Which Joe gave his name to ‘sloppy joes’? We look at five interesting sandwiches and their lexical origins.
(in the UK) a pedestrian crossing with traffic lights operated by pedestrians.
pedestrian crossing, street crossing, pelican crossing, zebra crossingView synonyms
- ‘I think a pelican crossing on a dual carriageway would be extremely dangerous and a bridge would encourage youths to throw things at cars.’
- ‘A pelican crossing is a signal controlled crossing operated by pedestrians.’
- ‘He said evidence from a police officer who had pulled into a nearby garage suggested the youngster was not looking as she crossed the busy carriageway 70 ft away from a pelican crossing.’
- ‘A four-way pelican crossing is a possibility but it could cause problems with traffic backing-up during peak times.’
- ‘She was knocked down by a car on a pelican crossing as she tried to cross the road on a Sunday evening after a meal at a pub.’
- ‘Speakers urged the county council to provide pedestrians with a bridge, an underpass or a pelican crossing to prevent another death.’
- ‘Residents believe a pelican crossing should replace a zebra crossing on that stretch of road.’
- ‘We fetched up in front of the hotel after a final death defying manoeuvre involving three lanes of traffic, a pelican crossing and one or two expendable pedestrians.’
- ‘Then there should be pavements constructed on both sides making it safe for pedestrians and I would not be averse to the building of a pelican crossing to protect those crossing the road.’
- ‘It offers tools to get started and information across a broad spectrum of interests, from starting a campaign for a pelican crossing to resources on animal testing and ID cards.’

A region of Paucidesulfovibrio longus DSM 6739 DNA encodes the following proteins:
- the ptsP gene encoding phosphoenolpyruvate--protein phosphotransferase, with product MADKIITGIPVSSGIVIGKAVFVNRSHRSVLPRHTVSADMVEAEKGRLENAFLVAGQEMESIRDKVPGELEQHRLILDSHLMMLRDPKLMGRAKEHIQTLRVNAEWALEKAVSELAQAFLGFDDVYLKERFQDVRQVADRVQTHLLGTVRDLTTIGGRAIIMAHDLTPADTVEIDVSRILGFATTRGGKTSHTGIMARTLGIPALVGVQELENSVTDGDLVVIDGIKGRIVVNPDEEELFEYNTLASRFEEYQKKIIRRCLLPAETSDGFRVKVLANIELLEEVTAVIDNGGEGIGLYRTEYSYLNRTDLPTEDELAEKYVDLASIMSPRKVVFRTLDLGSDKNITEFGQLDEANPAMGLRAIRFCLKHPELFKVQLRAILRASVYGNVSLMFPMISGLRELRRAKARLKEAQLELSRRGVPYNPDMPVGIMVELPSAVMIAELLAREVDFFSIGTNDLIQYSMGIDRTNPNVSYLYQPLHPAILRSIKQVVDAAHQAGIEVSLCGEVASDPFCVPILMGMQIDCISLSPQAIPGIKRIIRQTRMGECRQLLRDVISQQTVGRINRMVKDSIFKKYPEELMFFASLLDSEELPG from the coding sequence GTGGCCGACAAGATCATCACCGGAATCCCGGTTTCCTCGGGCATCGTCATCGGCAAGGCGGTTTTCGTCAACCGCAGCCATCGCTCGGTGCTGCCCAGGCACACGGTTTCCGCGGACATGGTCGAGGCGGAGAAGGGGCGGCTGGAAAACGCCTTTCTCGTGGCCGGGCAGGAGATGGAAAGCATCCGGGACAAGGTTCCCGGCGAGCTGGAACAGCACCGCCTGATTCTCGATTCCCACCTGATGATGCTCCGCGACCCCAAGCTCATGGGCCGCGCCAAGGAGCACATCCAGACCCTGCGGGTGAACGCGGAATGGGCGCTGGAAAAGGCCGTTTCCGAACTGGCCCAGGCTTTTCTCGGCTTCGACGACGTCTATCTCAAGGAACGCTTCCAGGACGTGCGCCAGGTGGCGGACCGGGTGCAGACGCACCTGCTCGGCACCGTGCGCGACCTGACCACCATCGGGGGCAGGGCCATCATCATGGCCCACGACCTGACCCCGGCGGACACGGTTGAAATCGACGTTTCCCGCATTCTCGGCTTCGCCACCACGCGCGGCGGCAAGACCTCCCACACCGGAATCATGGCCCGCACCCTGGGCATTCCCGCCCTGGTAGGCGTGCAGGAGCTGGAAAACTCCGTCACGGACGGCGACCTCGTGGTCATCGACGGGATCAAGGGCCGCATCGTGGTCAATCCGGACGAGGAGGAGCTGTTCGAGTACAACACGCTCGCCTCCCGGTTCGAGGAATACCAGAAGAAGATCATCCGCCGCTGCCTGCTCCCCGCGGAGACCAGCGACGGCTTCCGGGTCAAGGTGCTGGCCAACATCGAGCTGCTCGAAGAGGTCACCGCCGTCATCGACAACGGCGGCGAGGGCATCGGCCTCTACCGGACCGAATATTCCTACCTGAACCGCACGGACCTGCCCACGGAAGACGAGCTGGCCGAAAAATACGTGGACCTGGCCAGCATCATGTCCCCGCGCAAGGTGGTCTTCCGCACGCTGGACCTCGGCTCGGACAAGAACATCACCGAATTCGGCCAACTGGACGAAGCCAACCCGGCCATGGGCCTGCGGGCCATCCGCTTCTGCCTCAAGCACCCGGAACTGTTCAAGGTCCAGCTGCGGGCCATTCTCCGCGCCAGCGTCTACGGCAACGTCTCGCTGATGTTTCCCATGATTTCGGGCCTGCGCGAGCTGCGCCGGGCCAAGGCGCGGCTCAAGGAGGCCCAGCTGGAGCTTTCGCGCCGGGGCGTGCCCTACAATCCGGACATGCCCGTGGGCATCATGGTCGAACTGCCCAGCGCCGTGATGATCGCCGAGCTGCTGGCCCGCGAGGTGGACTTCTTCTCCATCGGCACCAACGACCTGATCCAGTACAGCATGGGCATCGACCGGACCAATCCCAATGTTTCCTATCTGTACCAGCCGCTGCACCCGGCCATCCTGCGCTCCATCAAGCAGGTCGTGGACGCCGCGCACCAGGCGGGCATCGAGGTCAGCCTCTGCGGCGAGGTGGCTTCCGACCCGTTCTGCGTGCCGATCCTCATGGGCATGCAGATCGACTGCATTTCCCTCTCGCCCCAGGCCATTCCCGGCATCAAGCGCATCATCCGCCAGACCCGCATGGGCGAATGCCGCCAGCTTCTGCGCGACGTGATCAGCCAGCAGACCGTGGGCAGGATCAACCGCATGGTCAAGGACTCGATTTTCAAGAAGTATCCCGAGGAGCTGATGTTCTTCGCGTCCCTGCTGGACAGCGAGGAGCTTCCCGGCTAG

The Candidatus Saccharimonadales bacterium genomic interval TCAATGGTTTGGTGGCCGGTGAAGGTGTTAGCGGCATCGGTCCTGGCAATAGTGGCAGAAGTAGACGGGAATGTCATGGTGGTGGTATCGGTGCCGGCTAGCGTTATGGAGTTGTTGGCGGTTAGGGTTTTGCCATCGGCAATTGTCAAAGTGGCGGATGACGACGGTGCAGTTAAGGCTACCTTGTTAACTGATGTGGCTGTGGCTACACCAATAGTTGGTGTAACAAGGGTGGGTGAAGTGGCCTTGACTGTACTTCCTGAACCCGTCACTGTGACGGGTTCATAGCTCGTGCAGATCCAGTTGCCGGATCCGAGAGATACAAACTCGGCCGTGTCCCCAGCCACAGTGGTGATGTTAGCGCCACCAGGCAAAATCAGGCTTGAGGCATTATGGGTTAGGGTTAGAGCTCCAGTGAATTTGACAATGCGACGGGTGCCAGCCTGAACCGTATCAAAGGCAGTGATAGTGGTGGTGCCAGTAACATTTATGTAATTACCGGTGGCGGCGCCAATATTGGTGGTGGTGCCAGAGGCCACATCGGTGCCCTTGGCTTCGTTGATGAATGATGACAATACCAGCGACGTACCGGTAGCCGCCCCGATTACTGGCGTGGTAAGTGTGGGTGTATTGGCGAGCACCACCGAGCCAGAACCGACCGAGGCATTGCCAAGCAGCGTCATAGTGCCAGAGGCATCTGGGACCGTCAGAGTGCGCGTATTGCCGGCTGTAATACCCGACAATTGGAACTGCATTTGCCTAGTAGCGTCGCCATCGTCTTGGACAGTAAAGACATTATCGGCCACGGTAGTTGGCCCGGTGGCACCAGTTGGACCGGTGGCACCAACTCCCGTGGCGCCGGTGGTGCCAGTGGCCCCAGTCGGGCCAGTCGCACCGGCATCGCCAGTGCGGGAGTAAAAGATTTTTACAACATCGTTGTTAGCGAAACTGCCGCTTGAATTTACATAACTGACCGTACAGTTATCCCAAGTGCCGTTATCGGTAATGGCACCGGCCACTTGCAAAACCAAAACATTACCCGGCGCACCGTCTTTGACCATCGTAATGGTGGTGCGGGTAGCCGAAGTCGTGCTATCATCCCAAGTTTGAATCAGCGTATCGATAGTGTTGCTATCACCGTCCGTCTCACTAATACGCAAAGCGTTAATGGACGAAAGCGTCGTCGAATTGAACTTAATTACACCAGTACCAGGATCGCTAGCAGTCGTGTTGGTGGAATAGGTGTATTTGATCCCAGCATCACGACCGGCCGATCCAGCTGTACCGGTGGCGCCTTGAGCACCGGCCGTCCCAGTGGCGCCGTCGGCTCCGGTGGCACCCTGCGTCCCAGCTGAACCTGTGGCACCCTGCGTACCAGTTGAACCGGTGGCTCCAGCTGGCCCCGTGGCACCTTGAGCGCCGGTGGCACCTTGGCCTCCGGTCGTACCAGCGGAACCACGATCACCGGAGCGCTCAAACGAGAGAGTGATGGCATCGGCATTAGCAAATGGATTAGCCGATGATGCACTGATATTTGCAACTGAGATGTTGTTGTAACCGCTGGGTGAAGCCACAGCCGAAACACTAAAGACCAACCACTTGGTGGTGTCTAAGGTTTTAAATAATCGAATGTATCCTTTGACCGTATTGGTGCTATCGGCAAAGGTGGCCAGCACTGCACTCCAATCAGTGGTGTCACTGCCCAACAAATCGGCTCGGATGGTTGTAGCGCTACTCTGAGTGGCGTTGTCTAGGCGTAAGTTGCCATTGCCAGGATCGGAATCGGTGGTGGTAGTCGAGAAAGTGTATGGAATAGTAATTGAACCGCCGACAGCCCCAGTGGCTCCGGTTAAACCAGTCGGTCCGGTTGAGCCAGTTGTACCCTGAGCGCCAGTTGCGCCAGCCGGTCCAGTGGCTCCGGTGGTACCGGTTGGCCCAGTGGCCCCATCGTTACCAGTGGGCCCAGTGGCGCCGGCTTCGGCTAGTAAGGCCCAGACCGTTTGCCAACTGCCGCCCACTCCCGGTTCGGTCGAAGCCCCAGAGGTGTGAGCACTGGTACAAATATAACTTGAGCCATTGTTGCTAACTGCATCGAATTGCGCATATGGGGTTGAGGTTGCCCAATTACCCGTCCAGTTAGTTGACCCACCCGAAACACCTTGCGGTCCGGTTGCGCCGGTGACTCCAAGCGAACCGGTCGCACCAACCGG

- ‘They were going to the pelican crossing, but stepped off the kerb because they were frightened by a dog on the pavement.’
- ‘The two Newfoundland dogs are regular fixtures at the pelican crossing near the school where retired Hampshire policeman Tony works on weekdays - so much so that they are said to be part of the school.’
- ‘The older children are writing letters to the council to persuade them we need a pelican crossing.’
- ‘The elderly find it dangerous to cross the road at a pelican crossing or a zebra crossing because of speeding vehicles.’
- ‘It also includes hatched markings around the Cross to prevent any stopping there at all, and moving the pelican crossing nearest the Cross further down the street.’
- ‘To prevent similar fatalities in the future there should be a pelican crossing.’
- ‘A public meeting called for a pelican crossing at the spot but the speed limit was reduced from 40 mph to 30 mph instead.’
- ‘A student who died when she was knocked down by a car on a York pelican crossing had dreamed of winning a Nobel Prize, her devastated sisters revealed today.’
- ‘Jackson managed to avoid them and continued towards the second pelican crossing, where a male pedestrian was halfway across.’
- ‘A schoolboy was last night fighting for his life after a hit-and-run accident on a pelican crossing in Sheffield.’
1960s: pelican from pe(destrian) li(ght) con(trolled), altered to conform with the bird's name.
We take a look at several popular, though confusing, punctuation marks.
From Afghanistan to Zimbabwe, discover surprising and intriguing language facts from around the globe.
The definitions of ‘buddy’ and ‘bro’ in the OED have recently been revised. We explore their history and increase in popularity.